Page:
Updated: NHRC and double standards

7 12 2021

Over the years, PPT has been critical of the National Human Rights Commission for its political partisanship. While these days it seldom seems to do or say much of consequence, recent events highlight its problematic existence.

Recently, police arrested 37 protesters [some reports are that 36 were arrested], including 31 women, from the Chana Rakthin Network. The protesters gathered at the entrance of Government House to “demand that the government adhere to initial promises to delay an industrial project set to take place in the 16,700-rai Chana district in southeastern Songkhla.”

Clipped from the Bangkok Post

The locals were made these promises by then minister Thammanat Prompao, but the regime now appears to be reneging. So they traveled to Bangkok to “remind” the government. Prime Minister Gen Prayuth Chan-ocha demies there was ever an agreement.

A representative of the protesters stated:

They have been charged with the violation of the emergency decree and the police are looking to file more charges against them since the protesters are not willing to accept the proposal for them to stop protesting against the project if they were to be released….

When the police grabbed the protesters, they blocked the media.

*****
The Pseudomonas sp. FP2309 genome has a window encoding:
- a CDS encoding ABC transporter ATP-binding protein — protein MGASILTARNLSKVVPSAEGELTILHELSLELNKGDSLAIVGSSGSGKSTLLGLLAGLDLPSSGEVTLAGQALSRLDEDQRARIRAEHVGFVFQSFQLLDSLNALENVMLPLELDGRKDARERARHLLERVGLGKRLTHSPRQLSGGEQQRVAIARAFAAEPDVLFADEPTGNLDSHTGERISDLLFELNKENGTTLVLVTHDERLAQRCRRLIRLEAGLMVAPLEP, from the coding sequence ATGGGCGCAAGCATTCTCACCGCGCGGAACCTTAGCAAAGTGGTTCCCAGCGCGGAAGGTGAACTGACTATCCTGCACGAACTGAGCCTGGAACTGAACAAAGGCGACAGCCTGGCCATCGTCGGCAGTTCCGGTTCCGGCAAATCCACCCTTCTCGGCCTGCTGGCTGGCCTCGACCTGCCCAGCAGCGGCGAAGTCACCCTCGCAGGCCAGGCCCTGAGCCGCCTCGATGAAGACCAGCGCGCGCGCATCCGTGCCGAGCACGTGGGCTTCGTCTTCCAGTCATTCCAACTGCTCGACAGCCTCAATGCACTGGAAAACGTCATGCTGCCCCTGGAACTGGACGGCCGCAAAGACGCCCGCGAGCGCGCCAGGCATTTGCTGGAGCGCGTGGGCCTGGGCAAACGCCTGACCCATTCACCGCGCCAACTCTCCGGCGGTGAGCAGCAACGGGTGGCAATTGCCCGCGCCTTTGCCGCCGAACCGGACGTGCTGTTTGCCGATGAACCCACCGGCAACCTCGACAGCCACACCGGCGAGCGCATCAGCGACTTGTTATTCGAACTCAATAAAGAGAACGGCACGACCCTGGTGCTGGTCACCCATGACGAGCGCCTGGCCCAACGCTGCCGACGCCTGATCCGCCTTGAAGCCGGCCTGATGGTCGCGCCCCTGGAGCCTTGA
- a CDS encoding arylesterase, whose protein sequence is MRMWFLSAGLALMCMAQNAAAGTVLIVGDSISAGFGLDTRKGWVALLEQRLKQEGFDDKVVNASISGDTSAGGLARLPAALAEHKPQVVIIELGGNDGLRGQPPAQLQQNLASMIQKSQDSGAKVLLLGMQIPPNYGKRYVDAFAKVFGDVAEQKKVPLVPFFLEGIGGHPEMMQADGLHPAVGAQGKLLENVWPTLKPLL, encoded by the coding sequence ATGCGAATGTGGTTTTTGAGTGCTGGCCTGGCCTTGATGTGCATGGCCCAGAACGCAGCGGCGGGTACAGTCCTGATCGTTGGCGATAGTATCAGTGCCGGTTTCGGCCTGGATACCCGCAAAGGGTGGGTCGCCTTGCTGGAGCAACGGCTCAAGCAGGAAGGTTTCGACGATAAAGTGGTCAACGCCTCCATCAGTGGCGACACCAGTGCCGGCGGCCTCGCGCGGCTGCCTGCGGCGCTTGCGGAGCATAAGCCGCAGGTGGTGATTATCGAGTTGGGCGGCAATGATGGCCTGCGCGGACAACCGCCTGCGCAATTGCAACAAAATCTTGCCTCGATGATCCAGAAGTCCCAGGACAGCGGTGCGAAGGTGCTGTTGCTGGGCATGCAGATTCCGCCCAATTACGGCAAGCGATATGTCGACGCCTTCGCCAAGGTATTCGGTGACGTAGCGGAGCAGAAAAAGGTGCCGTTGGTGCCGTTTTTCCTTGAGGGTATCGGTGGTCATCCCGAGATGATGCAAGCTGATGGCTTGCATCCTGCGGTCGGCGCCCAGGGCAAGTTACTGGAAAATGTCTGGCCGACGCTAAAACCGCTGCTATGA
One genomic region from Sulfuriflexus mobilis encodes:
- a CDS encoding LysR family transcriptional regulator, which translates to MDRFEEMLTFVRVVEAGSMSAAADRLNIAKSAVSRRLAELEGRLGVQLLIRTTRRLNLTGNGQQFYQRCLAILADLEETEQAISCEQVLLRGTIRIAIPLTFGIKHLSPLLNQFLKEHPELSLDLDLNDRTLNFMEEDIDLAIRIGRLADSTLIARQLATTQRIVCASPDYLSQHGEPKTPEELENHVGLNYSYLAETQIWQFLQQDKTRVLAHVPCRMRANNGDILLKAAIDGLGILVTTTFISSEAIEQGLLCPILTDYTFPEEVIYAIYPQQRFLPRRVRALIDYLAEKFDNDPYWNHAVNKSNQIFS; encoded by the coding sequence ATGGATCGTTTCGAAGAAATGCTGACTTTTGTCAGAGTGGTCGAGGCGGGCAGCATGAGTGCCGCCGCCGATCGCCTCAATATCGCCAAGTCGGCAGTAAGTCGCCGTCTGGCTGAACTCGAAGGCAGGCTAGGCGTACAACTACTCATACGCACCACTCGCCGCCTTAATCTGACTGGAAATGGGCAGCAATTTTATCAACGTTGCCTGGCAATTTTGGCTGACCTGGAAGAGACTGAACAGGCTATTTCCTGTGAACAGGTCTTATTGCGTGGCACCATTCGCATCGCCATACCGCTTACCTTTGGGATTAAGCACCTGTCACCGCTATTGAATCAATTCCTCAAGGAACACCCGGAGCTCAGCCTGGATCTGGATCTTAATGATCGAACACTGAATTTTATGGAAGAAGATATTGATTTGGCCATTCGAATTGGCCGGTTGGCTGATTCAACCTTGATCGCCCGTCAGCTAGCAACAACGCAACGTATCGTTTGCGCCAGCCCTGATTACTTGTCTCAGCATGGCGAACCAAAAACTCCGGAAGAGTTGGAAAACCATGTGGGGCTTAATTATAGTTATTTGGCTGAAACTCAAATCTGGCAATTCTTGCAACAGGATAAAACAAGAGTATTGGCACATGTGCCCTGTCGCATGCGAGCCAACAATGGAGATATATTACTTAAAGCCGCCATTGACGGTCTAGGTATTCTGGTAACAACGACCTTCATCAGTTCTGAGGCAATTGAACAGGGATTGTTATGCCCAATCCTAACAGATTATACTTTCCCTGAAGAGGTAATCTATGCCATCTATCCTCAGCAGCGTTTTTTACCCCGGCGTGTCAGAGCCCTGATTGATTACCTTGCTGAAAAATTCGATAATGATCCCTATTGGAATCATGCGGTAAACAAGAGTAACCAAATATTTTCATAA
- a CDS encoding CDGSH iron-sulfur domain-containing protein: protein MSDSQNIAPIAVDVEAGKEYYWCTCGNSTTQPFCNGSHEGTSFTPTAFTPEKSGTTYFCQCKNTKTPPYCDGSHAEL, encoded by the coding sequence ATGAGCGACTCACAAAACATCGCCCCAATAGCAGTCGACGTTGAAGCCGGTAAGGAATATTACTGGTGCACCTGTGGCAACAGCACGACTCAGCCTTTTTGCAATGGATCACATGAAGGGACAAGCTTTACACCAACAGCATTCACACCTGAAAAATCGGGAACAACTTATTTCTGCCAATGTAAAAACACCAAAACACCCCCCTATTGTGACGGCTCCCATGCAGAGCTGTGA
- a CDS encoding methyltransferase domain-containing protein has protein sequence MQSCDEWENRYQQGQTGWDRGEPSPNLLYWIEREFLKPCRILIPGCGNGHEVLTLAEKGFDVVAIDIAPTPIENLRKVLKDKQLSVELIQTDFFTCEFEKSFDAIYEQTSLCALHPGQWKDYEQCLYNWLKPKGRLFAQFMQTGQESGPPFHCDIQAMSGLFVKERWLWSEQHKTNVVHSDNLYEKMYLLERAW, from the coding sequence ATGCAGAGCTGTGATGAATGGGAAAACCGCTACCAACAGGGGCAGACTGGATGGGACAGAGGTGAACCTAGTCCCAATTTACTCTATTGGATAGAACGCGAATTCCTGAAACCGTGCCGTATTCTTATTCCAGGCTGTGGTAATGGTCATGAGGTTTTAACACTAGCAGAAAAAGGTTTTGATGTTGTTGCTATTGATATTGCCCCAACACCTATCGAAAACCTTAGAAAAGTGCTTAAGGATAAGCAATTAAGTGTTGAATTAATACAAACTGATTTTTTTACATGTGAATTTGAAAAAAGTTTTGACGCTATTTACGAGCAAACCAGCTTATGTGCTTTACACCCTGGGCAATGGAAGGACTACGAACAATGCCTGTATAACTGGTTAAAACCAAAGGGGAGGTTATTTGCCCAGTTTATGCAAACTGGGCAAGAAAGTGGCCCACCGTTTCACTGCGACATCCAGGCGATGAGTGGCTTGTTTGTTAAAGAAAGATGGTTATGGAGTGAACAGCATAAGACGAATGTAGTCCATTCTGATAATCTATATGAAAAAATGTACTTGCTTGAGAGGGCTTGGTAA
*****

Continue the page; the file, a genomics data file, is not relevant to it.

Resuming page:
Just another day in broken promises, lies, and policing for the regime. And, a background to the role of the NHRC.

According to the Bangkok Post:

The National Human Rights Commission (NHRC) on Tuesday issued a statement calling for the government to unconditionally release the 36 protesters of the Chana Rakthin Network detained on Monday night….

On Tuesday morning, NHRC commissioners Preeda Kongpaen and Sayamon Kaiyurawong paid a visit to the arrested protesters, who were detained at the Police Club on Vibhavadi Rangsit road.

The NHRC statement declared “the protesters had the right to expression of their views and to gather peacefully under the 2017 constitution…”, and “called for the unconditional release of the protesters.” And, it added, “[m]embers of the media and observers should be allowed to report on all developments surrounding the project without being obstructed…”.

Maybe we have just missed the NHRC being busily at work, but we do not recall such statements when monarchy reform protesters have been attacked, arrested, and held without bail. We do not recall much reporting of the NHRC demanding that police stop attacking and impeding journalists covering those demonstrations.

Just another day in the land of double standards.

Update: A reader asks if we are dismissing the seriousness of the Chana Rakthin Network. Certainly not. The regime’s treatment of the group, using police to threaten and arrest while reneging on an agreement, is reprehensible. Our question was why the NHRC chooses to take action on this state action but not on other egregious human rights abuses.


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